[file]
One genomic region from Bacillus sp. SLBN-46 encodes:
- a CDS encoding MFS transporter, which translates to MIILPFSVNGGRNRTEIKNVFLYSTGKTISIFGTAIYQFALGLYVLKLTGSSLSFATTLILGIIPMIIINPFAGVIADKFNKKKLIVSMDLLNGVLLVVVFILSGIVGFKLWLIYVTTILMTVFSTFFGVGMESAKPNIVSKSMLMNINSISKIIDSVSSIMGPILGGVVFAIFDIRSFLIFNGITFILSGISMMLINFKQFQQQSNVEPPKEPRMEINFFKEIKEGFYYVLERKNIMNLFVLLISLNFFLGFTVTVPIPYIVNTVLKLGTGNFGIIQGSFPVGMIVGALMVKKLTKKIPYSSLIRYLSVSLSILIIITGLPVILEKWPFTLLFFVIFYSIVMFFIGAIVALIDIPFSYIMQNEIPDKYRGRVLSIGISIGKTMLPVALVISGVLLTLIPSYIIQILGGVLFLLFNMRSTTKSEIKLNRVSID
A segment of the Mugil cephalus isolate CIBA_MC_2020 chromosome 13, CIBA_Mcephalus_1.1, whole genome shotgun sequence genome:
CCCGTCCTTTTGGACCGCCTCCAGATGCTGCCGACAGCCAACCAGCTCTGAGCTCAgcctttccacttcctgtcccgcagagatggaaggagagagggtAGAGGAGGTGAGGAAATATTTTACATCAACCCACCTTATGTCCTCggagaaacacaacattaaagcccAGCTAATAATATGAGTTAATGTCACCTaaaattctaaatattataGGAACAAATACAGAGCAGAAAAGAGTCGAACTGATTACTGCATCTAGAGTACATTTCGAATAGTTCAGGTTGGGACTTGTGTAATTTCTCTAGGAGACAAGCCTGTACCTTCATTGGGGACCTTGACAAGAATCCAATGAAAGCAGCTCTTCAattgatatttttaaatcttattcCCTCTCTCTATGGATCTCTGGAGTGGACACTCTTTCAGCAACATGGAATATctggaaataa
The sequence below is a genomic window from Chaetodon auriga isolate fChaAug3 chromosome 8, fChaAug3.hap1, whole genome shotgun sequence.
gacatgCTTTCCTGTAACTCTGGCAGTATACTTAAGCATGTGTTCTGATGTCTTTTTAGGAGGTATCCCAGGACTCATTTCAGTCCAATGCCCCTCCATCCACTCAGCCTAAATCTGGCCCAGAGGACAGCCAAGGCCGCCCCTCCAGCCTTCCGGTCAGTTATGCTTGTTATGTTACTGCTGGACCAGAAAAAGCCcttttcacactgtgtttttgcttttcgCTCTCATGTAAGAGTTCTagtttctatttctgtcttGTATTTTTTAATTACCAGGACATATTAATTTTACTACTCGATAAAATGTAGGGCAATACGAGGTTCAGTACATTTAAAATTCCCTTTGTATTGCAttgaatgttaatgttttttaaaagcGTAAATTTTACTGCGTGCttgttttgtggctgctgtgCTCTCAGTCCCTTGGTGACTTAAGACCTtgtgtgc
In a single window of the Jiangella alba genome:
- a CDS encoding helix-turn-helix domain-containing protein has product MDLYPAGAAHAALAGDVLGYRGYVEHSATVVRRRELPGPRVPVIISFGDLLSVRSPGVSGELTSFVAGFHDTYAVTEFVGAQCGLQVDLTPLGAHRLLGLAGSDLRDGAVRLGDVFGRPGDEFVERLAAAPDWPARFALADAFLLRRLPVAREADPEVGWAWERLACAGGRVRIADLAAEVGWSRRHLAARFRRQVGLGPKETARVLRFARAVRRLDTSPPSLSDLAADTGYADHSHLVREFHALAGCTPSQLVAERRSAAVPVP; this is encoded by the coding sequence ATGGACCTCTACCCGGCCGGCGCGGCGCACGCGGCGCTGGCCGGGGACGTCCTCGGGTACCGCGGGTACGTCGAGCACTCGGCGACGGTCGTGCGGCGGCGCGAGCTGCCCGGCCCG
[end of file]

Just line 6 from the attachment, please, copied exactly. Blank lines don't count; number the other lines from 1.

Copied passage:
gacatgCTTTCCTGTAACTCTGGCAGTATACTTAAGCATGTGTTCTGATGTCTTTTTAGGAGGTATCCCAGGACTCATTTCAGTCCAATGCCCCTCCATCCACTCAGCCTAAATCTGGCCCAGAGGACAGCCAAGGCCGCCCCTCCAGCCTTCCGGTCAGTTATGCTTGTTATGTTACTGCTGGACCAGAAAAAGCCcttttcacactgtgtttttgcttttcgCTCTCATGTAAGAGTTCTagtttctatttctgtcttGTATTTTTTAATTACCAGGACATATTAATTTTACTACTCGATAAAATGTAGGGCAATACGAGGTTCAGTACATTTAAAATTCCCTTTGTATTGCAttgaatgttaatgttttttaaaagcGTAAATTTTACTGCGTGCttgttttgtggctgctgtgCTCTCAGTCCCTTGGTGACTTAAGACCTtgtgtgc